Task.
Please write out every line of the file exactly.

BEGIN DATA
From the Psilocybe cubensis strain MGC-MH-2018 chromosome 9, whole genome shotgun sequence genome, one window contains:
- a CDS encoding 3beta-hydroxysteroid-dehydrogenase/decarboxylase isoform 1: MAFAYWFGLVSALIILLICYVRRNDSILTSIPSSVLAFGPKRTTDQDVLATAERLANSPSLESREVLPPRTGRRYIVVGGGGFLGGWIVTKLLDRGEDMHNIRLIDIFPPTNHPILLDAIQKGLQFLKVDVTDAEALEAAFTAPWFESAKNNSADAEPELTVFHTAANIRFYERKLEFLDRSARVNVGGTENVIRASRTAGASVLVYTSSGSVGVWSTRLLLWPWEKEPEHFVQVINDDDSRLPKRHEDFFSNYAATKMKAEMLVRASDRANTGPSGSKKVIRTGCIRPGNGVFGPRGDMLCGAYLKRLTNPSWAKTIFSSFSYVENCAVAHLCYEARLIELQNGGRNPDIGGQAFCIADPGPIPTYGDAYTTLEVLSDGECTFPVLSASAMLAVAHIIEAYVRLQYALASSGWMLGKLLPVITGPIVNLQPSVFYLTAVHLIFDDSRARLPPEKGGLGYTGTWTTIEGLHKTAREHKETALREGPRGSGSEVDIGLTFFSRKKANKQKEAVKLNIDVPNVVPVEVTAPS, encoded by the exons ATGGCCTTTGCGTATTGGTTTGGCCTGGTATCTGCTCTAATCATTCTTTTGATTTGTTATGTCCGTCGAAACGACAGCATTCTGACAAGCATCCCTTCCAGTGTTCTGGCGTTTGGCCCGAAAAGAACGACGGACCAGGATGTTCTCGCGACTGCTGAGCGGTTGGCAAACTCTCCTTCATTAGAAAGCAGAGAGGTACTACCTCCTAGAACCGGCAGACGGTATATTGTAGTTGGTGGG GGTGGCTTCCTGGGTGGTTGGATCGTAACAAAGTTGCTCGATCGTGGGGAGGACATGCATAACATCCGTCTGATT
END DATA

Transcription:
From the Psilocybe cubensis strain MGC-MH-2018 chromosome 9, whole genome shotgun sequence genome, one window contains:
- a CDS encoding 3beta-hydroxysteroid-dehydrogenase/decarboxylase isoform 1: MAFAYWFGLVSALIILLICYVRRNDSILTSIPSSVLAFGPKRTTDQDVLATAERLANSPSLESREVLPPRTGRRYIVVGGGGFLGGWIVTKLLDRGEDMHNIRLIDIFPPTNHPILLDAIQKGLQFLKVDVTDAEALEAAFTAPWFESAKNNSADAEPELTVFHTAANIRFYERKLEFLDRSARVNVGGTENVIRASRTAGASVLVYTSSGSVGVWSTRLLLWPWEKEPEHFVQVINDDDSRLPKRHEDFFSNYAATKMKAEMLVRASDRANTGPSGSKKVIRTGCIRPGNGVFGPRGDMLCGAYLKRLTNPSWAKTIFSSFSYVENCAVAHLCYEARLIELQNGGRNPDIGGQAFCIADPGPIPTYGDAYTTLEVLSDGECTFPVLSASAMLAVAHIIEAYVRLQYALASSGWMLGKLLPVITGPIVNLQPSVFYLTAVHLIFDDSRARLPPEKGGLGYTGTWTTIEGLHKTAREHKETALREGPRGSGSEVDIGLTFFSRKKANKQKEAVKLNIDVPNVVPVEVTAPS, encoded by the exons ATGGCCTTTGCGTATTGGTTTGGCCTGGTATCTGCTCTAATCATTCTTTTGATTTGTTATGTCCGTCGAAACGACAGCATTCTGACAAGCATCCCTTCCAGTGTTCTGGCGTTTGGCCCGAAAAGAACGACGGACCAGGATGTTCTCGCGACTGCTGAGCGGTTGGCAAACTCTCCTTCATTAGAAAGCAGAGAGGTACTACCTCCTAGAACCGGCAGACGGTATATTGTAGTTGGTGGG GGTGGCTTCCTGGGTGGTTGGATCGTAACAAAGTTGCTCGATCGTGGGGAGGACATGCATAACATCCGTCTGATT